Have you ever wondered if there are quilters in Russia? Do they embrace the art of quilting with fabrics in the same way that North Americans do? Gail Heller, a Canadian businesswoman and Certified Instructor for Studio 180 Design happens to know the answer and it’s a resounding “yes”!
Gail recently returned to Calgary from a trip to Russia, teaching quilting skills to women in the quaint and charming medieval-style town of Suzdal, located on the banks of the Kamenka River a four hour drive from Moscow. Suzdal’s warm, friendly and welcoming citizens quickly put Gail and her Canadian travelling companion Sharon Thompson, at ease.
As part of the Suzdal second annual International Quilt Festival, Gail was invited to attend as international quilt instructor. She feels privileged to have given a trunk show and taught three classes to 36 willing and eager Russian students.
Each student, working within a three hour time frame, made four quilt blocks using the Petite Hunter Star tool and Studio 180 method of piecing. At the conclusion of the class, the ladies used the floor as their design wall and “pooled” their individual blocks to make one pleasing integrated pattern. Gail quickly discovered that design skills in quilters is universal. The students were thrilled with their efforts. Apparently “thumbs up” means the same in Russia as it does in Canada!
Gail loved and appreciated the enthusiasm of the quilters. She was struck by their wonderful work ethic, their talents and their willingness to learn and embrace the North American style of quilting. Subtle differences in their quilting habits however make their style unique.
- Although Russian quilters love the unbeatable quality of North American quilting cottons, these fabrics are not readily available to them. Proving their amazing resourcefulness, Russians will tend to use whatever fabrics they have on hand for their quilting.
- A patchwork style is very popular in Russia, with quilt tops being “backed” only and not quilted.
- Long arm finishing is just being introduced to the country.
- Time is of the essence to these ladies – they want to work hard; efficiently and quickly. Gail distilled her usual five hour quilt class down to a mere three hours to better accommodate the needs of her women students.
In our country, mothers leave their children at home when attending quilt class. Not so for Russian mothers. Gail had several women arrive to class with their daughters in tow. In the case of one mother, she brought along her adorable daughter dressed in Russian costume, who did all Mom’s pressing and ironing as the blocks were pieced together.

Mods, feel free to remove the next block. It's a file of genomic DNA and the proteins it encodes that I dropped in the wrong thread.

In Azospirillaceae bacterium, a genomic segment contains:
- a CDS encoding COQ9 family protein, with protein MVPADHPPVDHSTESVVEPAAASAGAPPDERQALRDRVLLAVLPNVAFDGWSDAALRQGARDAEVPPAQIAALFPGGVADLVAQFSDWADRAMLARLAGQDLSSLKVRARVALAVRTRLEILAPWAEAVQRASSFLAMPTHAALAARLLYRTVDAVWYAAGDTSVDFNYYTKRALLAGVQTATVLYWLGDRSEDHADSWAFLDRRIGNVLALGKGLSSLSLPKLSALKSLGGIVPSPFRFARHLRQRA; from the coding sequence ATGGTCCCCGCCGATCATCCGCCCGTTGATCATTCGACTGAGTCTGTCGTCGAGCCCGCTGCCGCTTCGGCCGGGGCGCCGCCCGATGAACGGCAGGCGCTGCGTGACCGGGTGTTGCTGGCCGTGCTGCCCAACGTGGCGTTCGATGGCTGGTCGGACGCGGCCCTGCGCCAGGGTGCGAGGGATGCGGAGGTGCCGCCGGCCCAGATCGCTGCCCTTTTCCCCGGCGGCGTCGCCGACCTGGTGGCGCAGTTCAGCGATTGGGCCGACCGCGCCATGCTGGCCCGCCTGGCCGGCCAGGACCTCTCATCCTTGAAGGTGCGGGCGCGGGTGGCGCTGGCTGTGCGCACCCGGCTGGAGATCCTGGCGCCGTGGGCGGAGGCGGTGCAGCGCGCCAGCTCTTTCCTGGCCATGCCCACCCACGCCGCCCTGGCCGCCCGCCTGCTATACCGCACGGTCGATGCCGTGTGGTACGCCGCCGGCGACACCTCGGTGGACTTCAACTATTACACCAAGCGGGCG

Gail, Hunter Star quilt, mom and daughter
There is a greater desire in Russia that children are to be included in sewing instruction…..in fact, there is a wonderful feeling of community and support in passing down sewing and quilting skills from one generation to the next.
Teaching a quilt class in English to a group of Russian-speaking students presented its own set of challenges. But Gail was armed and ready. As part of her pre-class preparation, she learned a few Russian sentences to help her students feel at ease. Я рад быть здесь means, “I am pleased to be here” and Я надеюсь, вам понравится мой класс translates to “I hope you enjoy my class”. Rimma Bybina, Russian quilt festival organizer is fluent in both English and Russian and helped Gail effectively communicate with her keen students. A useful translation app, the pattern book itself and “charades” kept the ladies learning and moving forward.
Language barrier aside, another teaching obstacle for Gail came in the form of measurements. Quilting in Russia is taught using the metric system. Even though Canada is a metric country, quilting here is taught using yards, feet and inches – the imperial system of measurement. Gail had to convert the quilt patterns to metric and assisted her students with their fabric cuts in order to avoid any confusion.
Gail is home, back working at her company in Calgary. She is grateful for her wonderful experiences abroad and would encourage Canadians to visit Russia and the annual International Quilt Festival without trepidation. Her visit has left her with many new Russian Facebook friends….her translation app is working overtime!
Gail and quilt festival organizer Rimma at the Applefest in Suzdal. Applefest ran concurrent with the quilt festival.
Quilts hanging from the balcony at Applefest
At the Field of Quilts – Marina (Moscow host), Gail, Nina (St Petersburg host) Sharon
Gail Heller is a transplant to Calgary, Alberta from Port Stanley, Ontario. She runs Erie Quilt Art, a Calgary based distribution company selling quilting products to quilt shops across Canada. She is one of only four fully accredited Studio 180 Design Certified Instructors in Canada. Gail is also the exclusive Canadian distributor for Studio 180 Design (Deb Tucker) patterns and tools.
This article previously appeared in Quilter’s Connection magazine.
Thank you everyone.